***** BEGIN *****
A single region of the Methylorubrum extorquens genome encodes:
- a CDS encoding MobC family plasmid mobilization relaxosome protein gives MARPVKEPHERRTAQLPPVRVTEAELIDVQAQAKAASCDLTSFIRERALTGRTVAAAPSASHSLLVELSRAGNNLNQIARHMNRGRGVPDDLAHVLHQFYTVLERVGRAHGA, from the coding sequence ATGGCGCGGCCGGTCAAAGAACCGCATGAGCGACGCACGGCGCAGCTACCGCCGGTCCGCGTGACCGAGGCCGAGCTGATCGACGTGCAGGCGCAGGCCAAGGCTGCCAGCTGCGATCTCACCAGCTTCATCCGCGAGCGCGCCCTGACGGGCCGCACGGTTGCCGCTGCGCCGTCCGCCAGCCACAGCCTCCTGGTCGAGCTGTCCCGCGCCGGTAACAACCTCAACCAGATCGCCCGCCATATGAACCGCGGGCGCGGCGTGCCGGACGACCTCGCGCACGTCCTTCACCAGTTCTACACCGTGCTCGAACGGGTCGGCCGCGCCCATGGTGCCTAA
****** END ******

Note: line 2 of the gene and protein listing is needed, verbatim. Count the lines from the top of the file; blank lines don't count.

- a CDS encoding MobC family plasmid mobilization relaxosome protein gives MARPVKEPHERRTAQLPPVRVTEAELIDVQAQAKAASCDLTSFIRERALTGRTVAAAPSASHSLLVELSRAGNNLNQIARHMNRGRGVPDDLAHVLHQFYTVLERVGRAHGA, from the coding sequence ATGGCGCGGCCGGTCAAAGAACCGCATGAGCGACGCACGGCGCAGCTACCGCCGGTCCGCGTGACCGAGGCCGAGCTGATCGACGTGCAGGCGCAGGCCAAGGCTGCCAGCTGCGATCTCACCAGCTTCATCCGCGAGCGCGCCCTGACGGGCCGCACGGTTGCCGCTGCGCCGTCCGCCAGCCACAGCCTCCTGGTCGAGCTGTCCCGCGCCGGTAACAACCTCAACCAGATCGCCCGCCATATGAACCGCGGGCGCGGCGTGCCGGACGACCTCGCGCACGTCCTTCACCAGTTCTACACCGTGCTCGAACGGGTCGGCCGCGCCCATGGTGCCTAA